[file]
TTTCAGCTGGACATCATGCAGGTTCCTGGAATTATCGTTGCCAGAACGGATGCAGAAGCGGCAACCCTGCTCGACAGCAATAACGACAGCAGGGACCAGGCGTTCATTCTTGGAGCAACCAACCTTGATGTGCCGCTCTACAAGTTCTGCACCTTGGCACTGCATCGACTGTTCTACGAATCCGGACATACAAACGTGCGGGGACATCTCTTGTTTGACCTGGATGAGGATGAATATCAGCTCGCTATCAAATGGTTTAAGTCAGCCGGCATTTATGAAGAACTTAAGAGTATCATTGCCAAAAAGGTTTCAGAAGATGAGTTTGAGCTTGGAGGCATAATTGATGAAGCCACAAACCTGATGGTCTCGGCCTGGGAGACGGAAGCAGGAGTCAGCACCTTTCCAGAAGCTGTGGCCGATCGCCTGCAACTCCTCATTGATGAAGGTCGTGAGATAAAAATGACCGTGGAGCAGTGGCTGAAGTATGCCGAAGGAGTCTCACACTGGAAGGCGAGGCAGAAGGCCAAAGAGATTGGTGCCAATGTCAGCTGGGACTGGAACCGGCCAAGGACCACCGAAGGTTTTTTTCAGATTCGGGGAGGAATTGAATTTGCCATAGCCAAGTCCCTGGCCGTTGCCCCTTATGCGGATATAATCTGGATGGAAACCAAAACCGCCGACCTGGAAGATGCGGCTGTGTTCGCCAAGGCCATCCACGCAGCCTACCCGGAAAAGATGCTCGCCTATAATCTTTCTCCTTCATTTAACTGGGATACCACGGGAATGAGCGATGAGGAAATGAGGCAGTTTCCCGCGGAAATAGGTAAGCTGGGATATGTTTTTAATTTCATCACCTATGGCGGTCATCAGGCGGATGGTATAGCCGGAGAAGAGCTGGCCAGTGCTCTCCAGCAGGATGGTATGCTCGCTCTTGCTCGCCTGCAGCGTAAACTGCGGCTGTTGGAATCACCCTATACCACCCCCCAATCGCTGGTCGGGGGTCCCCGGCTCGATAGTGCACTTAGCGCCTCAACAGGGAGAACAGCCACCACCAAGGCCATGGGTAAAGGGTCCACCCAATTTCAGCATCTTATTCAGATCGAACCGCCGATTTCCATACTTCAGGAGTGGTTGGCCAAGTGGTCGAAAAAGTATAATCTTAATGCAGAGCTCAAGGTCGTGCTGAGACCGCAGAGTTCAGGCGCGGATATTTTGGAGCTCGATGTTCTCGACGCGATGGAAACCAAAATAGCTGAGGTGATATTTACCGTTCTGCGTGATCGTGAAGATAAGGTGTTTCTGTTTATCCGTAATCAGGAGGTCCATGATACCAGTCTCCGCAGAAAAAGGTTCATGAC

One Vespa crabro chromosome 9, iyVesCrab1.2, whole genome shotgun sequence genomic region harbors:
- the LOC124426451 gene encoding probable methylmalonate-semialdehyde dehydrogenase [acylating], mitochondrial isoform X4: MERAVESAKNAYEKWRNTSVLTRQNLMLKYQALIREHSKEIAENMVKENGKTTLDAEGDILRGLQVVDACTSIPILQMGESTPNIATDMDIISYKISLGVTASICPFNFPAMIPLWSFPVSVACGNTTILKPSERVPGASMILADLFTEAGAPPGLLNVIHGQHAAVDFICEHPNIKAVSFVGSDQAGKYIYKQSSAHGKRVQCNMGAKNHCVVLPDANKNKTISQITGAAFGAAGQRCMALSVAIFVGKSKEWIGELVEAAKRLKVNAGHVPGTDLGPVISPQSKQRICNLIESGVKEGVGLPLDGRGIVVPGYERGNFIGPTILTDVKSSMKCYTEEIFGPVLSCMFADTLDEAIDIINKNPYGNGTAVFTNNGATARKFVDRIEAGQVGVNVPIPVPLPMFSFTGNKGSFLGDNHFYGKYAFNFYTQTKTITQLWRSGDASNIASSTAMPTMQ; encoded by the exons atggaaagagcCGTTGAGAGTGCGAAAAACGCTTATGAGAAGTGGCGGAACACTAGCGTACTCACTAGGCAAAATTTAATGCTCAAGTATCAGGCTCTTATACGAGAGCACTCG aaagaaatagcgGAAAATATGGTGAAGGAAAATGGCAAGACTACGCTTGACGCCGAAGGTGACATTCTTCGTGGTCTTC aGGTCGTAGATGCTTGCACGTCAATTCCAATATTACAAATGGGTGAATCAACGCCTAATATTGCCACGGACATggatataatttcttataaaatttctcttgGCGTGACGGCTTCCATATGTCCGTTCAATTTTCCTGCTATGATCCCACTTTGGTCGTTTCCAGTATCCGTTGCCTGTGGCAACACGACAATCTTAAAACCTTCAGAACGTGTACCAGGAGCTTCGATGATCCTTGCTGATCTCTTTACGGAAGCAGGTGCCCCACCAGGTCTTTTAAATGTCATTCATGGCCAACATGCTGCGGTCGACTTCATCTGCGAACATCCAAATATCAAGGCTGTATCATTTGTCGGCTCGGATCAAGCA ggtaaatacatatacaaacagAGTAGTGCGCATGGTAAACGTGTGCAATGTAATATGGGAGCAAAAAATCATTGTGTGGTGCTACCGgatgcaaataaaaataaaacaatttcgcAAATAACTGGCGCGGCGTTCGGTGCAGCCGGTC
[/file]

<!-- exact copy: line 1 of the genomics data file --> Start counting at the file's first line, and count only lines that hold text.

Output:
TTTCAGCTGGACATCATGCAGGTTCCTGGAATTATCGTTGCCAGAACGGATGCAGAAGCGGCAACCCTGCTCGACAGCAATAACGACAGCAGGGACCAGGCGTTCATTCTTGGAGCAACCAACCTTGATGTGCCGCTCTACAAGTTCTGCACCTTGGCACTGCATCGACTGTTCTACGAATCCGGACATACAAACGTGCGGGGACATCTCTTGTTTGACCTGGATGAGGATGAATATCAGCTCGCTATCAAATGGTTTAAGTCAGCCGGCATTTATGAAGAACTTAAGAGTATCATTGCCAAAAAGGTTTCAGAAGATGAGTTTGAGCTTGGAGGCATAATTGATGAAGCCACAAACCTGATGGTCTCGGCCTGGGAGACGGAAGCAGGAGTCAGCACCTTTCCAGAAGCTGTGGCCGATCGCCTGCAACTCCTCATTGATGAAGGTCGTGAGATAAAAATGACCGTGGAGCAGTGGCTGAAGTATGCCGAAGGAGTCTCACACTGGAAGGCGAGGCAGAAGGCCAAAGAGATTGGTGCCAATGTCAGCTGGGACTGGAACCGGCCAAGGACCACCGAAGGTTTTTTTCAGATTCGGGGAGGAATTGAATTTGCCATAGCCAAGTCCCTGGCCGTTGCCCCTTATGCGGATATAATCTGGATGGAAACCAAAACCGCCGACCTGGAAGATGCGGCTGTGTTCGCCAAGGCCATCCACGCAGCCTACCCGGAAAAGATGCTCGCCTATAATCTTTCTCCTTCATTTAACTGGGATACCACGGGAATGAGCGATGAGGAAATGAGGCAGTTTCCCGCGGAAATAGGTAAGCTGGGATATGTTTTTAATTTCATCACCTATGGCGGTCATCAGGCGGATGGTATAGCCGGAGAAGAGCTGGCCAGTGCTCTCCAGCAGGATGGTATGCTCGCTCTTGCTCGCCTGCAGCGTAAACTGCGGCTGTTGGAATCACCCTATACCACCCCCCAATCGCTGGTCGGGGGTCCCCGGCTCGATAGTGCACTTAGCGCCTCAACAGGGAGAACAGCCACCACCAAGGCCATGGGTAAAGGGTCCACCCAATTTCAGCATCTTATTCAGATCGAACCGCCGATTTCCATACTTCAGGAGTGGTTGGCCAAGTGGTCGAAAAAGTATAATCTTAATGCAGAGCTCAAGGTCGTGCTGAGACCGCAGAGTTCAGGCGCGGATATTTTGGAGCTCGATGTTCTCGACGCGATGGAAACCAAAATAGCTGAGGTGATATTTACCGTTCTGCGTGATCGTGAAGATAAGGTGTTTCTGTTTATCCGTAATCAGGAGGTCCATGATACCAGTCTCCGCAGAAAAAGGTTCATGAC